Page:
TERI School of Advanced Studies organised a two-day international workshop on Strengthening International Agribusiness Trade: Stakeholder Dialogue and Partnerships Towards SDGs in collaboration with Global Centre for Land-Based Innovation- Western Sydney University; National Academy of Agricultural Research Management (NAARM) and National Agricultural Higher Education Project (NAHEP) on November 14-15 in New Delhi.
The objectives of the workshop was to prioritise action plan for strengthening international agribusiness trade from developing countries to developed countries, and to initiate stakeholder dialogue and facilitate stakeholder partnerships between actors of food supply chains from developing and developed countries.
This was followed by an introduction by Dr. Sapna A. Narula, co-chair at the workshop, Associate Professor & Head at TERI SAS, who stressed, “In light of Sustainable Development Goals (SDG), agriculture needs to be technology driven, climate resilient and market efficient. In order to serve both farmers and consumers, all stakeholders need to come together for sustainable agricultural solutions to serve the farmers and consumers”. She further added, “Such a platform is really important where diverse stakeholders come together to overcome challenges posed by climate change, resource constraints and market access.”
Followed by introduction to the workshop, Prof Brajesh Singh, Co-Chair at the workshop and Director, Global Centre for Land-based Innovation of Western Sydney University, said, “I am delighted to know that there is such a large representation and participation of global leaders at this conference today. The goal behind the workshop is to link increasing farm productivity to marketing. We must direct our energies towards finding solutions to the problems we are here to address”.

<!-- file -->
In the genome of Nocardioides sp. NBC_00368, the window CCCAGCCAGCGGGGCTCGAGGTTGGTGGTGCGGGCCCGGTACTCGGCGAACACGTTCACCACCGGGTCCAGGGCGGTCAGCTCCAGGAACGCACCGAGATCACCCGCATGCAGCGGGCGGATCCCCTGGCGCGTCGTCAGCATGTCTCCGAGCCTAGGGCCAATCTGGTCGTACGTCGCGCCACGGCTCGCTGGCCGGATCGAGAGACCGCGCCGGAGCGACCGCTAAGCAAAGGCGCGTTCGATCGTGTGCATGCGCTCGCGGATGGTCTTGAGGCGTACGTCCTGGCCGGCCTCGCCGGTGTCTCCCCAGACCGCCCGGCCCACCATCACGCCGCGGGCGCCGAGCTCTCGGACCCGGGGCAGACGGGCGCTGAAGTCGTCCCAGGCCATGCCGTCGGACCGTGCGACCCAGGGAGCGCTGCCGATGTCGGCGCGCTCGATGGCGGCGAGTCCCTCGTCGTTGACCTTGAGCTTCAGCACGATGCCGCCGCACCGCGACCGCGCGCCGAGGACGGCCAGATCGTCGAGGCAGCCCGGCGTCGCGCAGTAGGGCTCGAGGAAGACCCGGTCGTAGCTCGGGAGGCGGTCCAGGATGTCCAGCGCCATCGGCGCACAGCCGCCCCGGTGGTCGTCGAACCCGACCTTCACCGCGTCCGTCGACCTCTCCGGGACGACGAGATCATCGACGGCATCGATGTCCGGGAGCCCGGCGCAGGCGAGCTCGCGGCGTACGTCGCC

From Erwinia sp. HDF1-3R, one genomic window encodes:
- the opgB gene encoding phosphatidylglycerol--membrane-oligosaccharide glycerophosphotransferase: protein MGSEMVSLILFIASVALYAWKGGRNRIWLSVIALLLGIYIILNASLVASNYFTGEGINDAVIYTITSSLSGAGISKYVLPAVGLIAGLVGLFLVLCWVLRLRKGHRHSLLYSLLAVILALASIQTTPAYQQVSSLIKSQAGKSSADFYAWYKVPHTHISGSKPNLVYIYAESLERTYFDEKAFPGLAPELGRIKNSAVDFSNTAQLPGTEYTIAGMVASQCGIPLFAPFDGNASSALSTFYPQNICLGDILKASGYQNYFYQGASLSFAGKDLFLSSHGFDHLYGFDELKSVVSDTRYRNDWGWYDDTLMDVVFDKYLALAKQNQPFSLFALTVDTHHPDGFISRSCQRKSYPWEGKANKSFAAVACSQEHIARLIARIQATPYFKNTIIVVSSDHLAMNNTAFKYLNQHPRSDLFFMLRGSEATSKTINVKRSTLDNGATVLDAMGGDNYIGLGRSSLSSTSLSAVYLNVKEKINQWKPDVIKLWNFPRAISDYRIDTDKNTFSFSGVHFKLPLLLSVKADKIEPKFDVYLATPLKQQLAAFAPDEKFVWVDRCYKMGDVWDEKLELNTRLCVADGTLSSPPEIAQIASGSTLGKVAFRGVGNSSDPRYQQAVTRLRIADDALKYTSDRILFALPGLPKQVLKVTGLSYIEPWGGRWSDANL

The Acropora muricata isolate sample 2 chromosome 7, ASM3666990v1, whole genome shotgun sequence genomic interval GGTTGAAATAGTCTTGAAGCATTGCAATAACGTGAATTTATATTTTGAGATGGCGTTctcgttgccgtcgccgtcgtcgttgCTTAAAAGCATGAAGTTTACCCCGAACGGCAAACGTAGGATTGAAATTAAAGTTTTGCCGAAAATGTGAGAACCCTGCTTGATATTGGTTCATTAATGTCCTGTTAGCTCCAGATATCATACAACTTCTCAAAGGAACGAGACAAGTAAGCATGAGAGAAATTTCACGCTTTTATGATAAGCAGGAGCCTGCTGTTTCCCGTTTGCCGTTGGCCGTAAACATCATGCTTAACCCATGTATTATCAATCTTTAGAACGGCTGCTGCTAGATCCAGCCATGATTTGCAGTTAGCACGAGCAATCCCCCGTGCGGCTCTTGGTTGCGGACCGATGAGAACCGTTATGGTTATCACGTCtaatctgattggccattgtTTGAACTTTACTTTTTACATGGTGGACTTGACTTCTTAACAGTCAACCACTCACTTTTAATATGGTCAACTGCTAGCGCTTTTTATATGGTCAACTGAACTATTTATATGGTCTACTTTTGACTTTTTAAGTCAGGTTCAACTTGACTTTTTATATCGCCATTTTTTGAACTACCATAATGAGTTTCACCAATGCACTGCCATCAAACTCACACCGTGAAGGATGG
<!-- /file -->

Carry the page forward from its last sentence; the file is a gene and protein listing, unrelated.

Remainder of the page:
Speaking on the occasion, Ramesh Chand, Member, Niti Aayog, said, ”There cannot be export of produce if there is no import, and if you want more agribusiness, you must have surplus. Trade facilitation is extremely important in strengthening of agribusiness trade links. If a country tries to become entirely self-sufficient, then it becomes an anti-trade tendency. For example, growth of agricultural trade in SAARC regions should have been higher due to principal of neighbour, but trade in South Asian countries is recorded to be quite low. The reason being weak trade facilitation.”
Talking about SDG2 and SDG12 which talk about zero hunger and sustainable food production respectively, he said, “The term hunger is complicated. Food is available but despite that, people aren’t being able to consume it. India exports 10 percent of the food we produce, and despite that, the issue of hunger is showing a slow decline. I believe awareness of nutrition in children is extremely important to address as a starting point”.
Commenting on India’s partnership with Australia, the Niti Aayog official said, “There is a lot of scope of collaboration between India and Australia. I find that their institutes are doing well, and while our issues remain quite the same, India could learn from the science available in Australia for various issues such as water among others.”
In his address, Ashok Dalwai, CEO, National Rainfed Area Authority, emphasised on the need to recognise three key stakeholders in this ecosystem namely, i) consumers such as citizens of the world, who need to lead a nutritious and healthy life, ii) farmers, the centrepiece and the entrepreneur and iii) ecology, whose welfare is the joint responsibility of the consumer and producer. “The mantra today is not self-sufficiency but efficiency. Nations to figure out how to address the existing trade barriers and build faith among one another”, he added.
Resonating with the inaugural speeches and objectives of the workshop, Dr Sapna A Narula, HoD and Associate Professor, Department of Business and Sustainability at TERI SAS, said “We should not remain in silos and must come out of it. I urge all scholars, scientists, stakeholders to remain committed to the cause and take this dialogue further.
The last day of the conference commenced with a riveting panel discussion on Building Sustainable Agri-Food Supply Chains, which focussed on capturing challenges and strengthening partnerships for sustainable food supply chains. It was noted that to address sustainable issues in the supply chain, vertical and horizontal collaborations among supply chain actors must be addressed through lowered supply chain waste and agility. This can be accomplished through digital connectedness, trust-based relationships and availability of empirical decision-based tools.
Addressing the workshop, Dr Sebastiaan Hetterscheid, Wageningen University, Netherlands remarked, “The world is changing; so are the supply chains”. He elaborated on the three principles for sustainable fresh supply chain which should be based on demand driven models, quality driven mechanisms and should be monitored with a holistic approach.
Around 250 participants from various agricultural universities, ministries, NGOs, corporates participated in this conference.